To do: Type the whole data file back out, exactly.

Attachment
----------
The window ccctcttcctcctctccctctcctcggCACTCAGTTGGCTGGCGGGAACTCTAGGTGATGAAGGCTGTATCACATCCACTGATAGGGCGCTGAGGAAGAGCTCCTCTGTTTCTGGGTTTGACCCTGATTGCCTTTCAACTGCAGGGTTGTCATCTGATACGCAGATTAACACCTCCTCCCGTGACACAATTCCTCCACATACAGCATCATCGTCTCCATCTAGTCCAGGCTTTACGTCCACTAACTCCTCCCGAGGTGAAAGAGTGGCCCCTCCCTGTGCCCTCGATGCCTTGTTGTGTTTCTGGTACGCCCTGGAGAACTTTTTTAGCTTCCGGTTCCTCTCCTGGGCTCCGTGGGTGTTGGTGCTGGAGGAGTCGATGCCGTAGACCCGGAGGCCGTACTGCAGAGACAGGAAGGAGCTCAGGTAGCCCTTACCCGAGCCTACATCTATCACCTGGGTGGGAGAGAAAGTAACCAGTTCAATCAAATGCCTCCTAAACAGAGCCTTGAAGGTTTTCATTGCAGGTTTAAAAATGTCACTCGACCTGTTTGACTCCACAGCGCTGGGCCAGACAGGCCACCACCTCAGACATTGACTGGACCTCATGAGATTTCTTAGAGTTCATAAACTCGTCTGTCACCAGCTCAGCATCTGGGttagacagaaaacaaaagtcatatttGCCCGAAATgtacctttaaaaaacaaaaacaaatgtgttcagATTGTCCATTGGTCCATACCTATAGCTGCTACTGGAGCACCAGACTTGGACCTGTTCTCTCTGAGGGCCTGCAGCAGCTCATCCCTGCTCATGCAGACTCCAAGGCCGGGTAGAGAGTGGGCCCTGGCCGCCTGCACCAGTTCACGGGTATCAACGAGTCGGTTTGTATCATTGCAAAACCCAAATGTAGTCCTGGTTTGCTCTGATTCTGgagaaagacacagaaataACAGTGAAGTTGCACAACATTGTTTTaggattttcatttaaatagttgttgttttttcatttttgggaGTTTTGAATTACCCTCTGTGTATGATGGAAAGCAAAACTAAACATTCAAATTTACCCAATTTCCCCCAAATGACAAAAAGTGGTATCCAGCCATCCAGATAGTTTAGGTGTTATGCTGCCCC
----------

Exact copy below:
The window ccctcttcctcctctccctctcctcggCACTCAGTTGGCTGGCGGGAACTCTAGGTGATGAAGGCTGTATCACATCCACTGATAGGGCGCTGAGGAAGAGCTCCTCTGTTTCTGGGTTTGACCCTGATTGCCTTTCAACTGCAGGGTTGTCATCTGATACGCAGATTAACACCTCCTCCCGTGACACAATTCCTCCACATACAGCATCATCGTCTCCATCTAGTCCAGGCTTTACGTCCACTAACTCCTCCCGAGGTGAAAGAGTGGCCCCTCCCTGTGCCCTCGATGCCTTGTTGTGTTTCTGGTACGCCCTGGAGAACTTTTTTAGCTTCCGGTTCCTCTCCTGGGCTCCGTGGGTGTTGGTGCTGGAGGAGTCGATGCCGTAGACCCGGAGGCCGTACTGCAGAGACAGGAAGGAGCTCAGGTAGCCCTTACCCGAGCCTACATCTATCACCTGGGTGGGAGAGAAAGTAACCAGTTCAATCAAATGCCTCCTAAACAGAGCCTTGAAGGTTTTCATTGCAGGTTTAAAAATGTCACTCGACCTGTTTGACTCCACAGCGCTGGGCCAGACAGGCCACCACCTCAGACATTGACTGGACCTCATGAGATTTCTTAGAGTTCATAAACTCGTCTGTCACCAGCTCAGCATCTGGGttagacagaaaacaaaagtcatatttGCCCGAAATgtacctttaaaaaacaaaaacaaatgtgttcagATTGTCCATTGGTCCATACCTATAGCTGCTACTGGAGCACCAGACTTGGACCTGTTCTCTCTGAGGGCCTGCAGCAGCTCATCCCTGCTCATGCAGACTCCAAGGCCGGGTAGAGAGTGGGCCCTGGCCGCCTGCACCAGTTCACGGGTATCAACGAGTCGGTTTGTATCATTGCAAAACCCAAATGTAGTCCTGGTTTGCTCTGATTCTGgagaaagacacagaaataACAGTGAAGTTGCACAACATTGTTTTaggattttcatttaaatagttgttgttttttcatttttgggaGTTTTGAATTACCCTCTGTGTATGATGGAAAGCAAAACTAAACATTCAAATTTACCCAATTTCCCCCAAATGACAAAAAGTGGTATCCAGCCATCCAGATAGTTTAGGTGTTATGCTGCCCC